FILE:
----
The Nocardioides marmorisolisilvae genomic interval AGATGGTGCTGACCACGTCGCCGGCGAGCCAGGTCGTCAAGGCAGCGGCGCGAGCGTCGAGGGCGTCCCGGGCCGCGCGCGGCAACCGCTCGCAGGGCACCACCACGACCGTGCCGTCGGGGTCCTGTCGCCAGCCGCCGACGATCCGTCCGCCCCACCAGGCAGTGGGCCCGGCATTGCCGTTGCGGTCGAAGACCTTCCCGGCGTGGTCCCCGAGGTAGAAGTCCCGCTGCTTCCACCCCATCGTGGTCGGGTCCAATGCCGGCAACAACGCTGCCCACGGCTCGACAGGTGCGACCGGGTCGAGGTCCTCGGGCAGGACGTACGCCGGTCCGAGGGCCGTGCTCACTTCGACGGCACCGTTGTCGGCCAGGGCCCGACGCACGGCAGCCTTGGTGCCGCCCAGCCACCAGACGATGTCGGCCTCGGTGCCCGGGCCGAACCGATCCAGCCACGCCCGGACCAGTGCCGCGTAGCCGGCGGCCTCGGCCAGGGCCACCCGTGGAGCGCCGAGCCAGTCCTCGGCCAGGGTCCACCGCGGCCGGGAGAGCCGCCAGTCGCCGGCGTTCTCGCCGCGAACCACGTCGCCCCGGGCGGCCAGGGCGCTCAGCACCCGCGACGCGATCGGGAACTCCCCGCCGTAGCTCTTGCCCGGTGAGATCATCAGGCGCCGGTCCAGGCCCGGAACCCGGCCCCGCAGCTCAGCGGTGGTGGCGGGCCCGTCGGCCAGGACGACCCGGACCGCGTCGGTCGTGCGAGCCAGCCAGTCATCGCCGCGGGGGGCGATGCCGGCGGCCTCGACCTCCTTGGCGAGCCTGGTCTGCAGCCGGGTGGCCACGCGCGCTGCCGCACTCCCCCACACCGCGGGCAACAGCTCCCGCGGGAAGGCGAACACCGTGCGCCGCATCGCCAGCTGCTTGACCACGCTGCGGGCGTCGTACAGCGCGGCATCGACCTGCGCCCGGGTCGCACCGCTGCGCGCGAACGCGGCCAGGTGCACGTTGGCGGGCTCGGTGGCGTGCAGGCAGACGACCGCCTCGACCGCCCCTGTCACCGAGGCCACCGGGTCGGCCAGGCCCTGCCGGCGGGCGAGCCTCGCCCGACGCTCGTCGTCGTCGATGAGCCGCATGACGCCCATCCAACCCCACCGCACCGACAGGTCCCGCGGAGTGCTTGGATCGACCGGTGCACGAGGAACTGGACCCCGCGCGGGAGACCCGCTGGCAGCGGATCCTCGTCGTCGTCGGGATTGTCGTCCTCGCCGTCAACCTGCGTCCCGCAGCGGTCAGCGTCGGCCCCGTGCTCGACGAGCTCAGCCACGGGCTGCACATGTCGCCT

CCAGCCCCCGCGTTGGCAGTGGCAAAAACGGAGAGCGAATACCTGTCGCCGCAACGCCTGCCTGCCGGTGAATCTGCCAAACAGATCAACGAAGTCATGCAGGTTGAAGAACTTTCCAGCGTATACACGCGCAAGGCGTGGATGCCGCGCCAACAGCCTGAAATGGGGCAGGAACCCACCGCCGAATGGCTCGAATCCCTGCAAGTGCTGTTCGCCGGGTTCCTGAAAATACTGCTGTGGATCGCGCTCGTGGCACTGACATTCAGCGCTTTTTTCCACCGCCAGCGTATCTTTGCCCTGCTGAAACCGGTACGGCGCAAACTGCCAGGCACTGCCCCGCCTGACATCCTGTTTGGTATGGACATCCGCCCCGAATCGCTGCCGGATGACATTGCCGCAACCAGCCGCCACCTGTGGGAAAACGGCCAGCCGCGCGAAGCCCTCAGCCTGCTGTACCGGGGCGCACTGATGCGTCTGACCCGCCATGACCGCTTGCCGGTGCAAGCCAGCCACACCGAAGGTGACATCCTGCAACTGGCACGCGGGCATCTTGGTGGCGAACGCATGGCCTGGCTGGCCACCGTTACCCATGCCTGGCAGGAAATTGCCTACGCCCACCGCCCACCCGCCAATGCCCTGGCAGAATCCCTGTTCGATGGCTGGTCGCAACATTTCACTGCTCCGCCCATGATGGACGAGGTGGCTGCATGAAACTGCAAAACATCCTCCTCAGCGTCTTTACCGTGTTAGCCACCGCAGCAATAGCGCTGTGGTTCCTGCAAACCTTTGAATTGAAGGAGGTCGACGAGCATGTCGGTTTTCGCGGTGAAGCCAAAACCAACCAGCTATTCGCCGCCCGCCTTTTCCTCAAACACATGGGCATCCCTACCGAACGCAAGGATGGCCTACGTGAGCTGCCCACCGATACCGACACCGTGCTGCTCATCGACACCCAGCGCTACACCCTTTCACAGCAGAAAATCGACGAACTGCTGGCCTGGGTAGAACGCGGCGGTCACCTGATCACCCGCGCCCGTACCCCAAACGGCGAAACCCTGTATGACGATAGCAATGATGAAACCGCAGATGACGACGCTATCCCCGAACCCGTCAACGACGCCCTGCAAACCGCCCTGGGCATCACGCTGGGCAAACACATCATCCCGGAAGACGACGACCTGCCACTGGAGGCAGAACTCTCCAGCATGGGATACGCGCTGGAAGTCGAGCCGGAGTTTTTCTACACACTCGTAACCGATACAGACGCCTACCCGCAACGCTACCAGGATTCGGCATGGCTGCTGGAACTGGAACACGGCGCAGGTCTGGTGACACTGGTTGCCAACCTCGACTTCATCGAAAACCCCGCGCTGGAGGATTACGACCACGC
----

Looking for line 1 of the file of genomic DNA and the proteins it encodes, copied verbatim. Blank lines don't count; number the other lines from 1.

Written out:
The Nocardioides marmorisolisilvae genomic interval AGATGGTGCTGACCACGTCGCCGGCGAGCCAGGTCGTCAAGGCAGCGGCGCGAGCGTCGAGGGCGTCCCGGGCCGCGCGCGGCAACCGCTCGCAGGGCACCACCACGACCGTGCCGTCGGGGTCCTGTCGCCAGCCGCCGACGATCCGTCCGCCCCACCAGGCAGTGGGCCCGGCATTGCCGTTGCGGTCGAAGACCTTCCCGGCGTGGTCCCCGAGGTAGAAGTCCCGCTGCTTCCACCCCATCGTGGTCGGGTCCAATGCCGGCAACAACGCTGCCCACGGCTCGACAGGTGCGACCGGGTCGAGGTCCTCGGGCAGGACGTACGCCGGTCCGAGGGCCGTGCTCACTTCGACGGCACCGTTGTCGGCCAGGGCCCGACGCACGGCAGCCTTGGTGCCGCCCAGCCACCAGACGATGTCGGCCTCGGTGCCCGGGCCGAACCGATCCAGCCACGCCCGGACCAGTGCCGCGTAGCCGGCGGCCTCGGCCAGGGCCACCCGTGGAGCGCCGAGCCAGTCCTCGGCCAGGGTCCACCGCGGCCGGGAGAGCCGCCAGTCGCCGGCGTTCTCGCCGCGAACCACGTCGCCCCGGGCGGCCAGGGCGCTCAGCACCCGCGACGCGATCGGGAACTCCCCGCCGTAGCTCTTGCCCGGTGAGATCATCAGGCGCCGGTCCAGGCCCGGAACCCGGCCCCGCAGCTCAGCGGTGGTGGCGGGCCCGTCGGCCAGGACGACCCGGACCGCGTCGGTCGTGCGAGCCAGCCAGTCATCGCCGCGGGGGGCGATGCCGGCGGCCTCGACCTCCTTGGCGAGCCTGGTCTGCAGCCGGGTGGCCACGCGCGCTGCCGCACTCCCCCACACCGCGGGCAACAGCTCCCGCGGGAAGGCGAACACCGTGCGCCGCATCGCCAGCTGCTTGACCACGCTGCGGGCGTCGTACAGCGCGGCATCGACCTGCGCCCGGGTCGCACCGCTGCGCGCGAACGCGGCCAGGTGCACGTTGGCGGGCTCGGTGGCGTGCAGGCAGACGACCGCCTCGACCGCCCCTGTCACCGAGGCCACCGGGTCGGCCAGGCCCTGCCGGCGGGCGAGCCTCGCCCGACGCTCGTCGTCGTCGATGAGCCGCATGACGCCCATCCAACCCCACCGCACCGACAGGTCCCGCGGAGTGCTTGGATCGACCGGTGCACGAGGAACTGGACCCCGCGCGGGAGACCCGCTGGCAGCGGATCCTCGTCGTCGTCGGGATTGTCGTCCTCGCCGTCAACCTGCGTCCCGCAGCGGTCAGCGTCGGCCCCGTGCTCGACGAGCTCAGCCACGGGCTGCACATGTCGCCT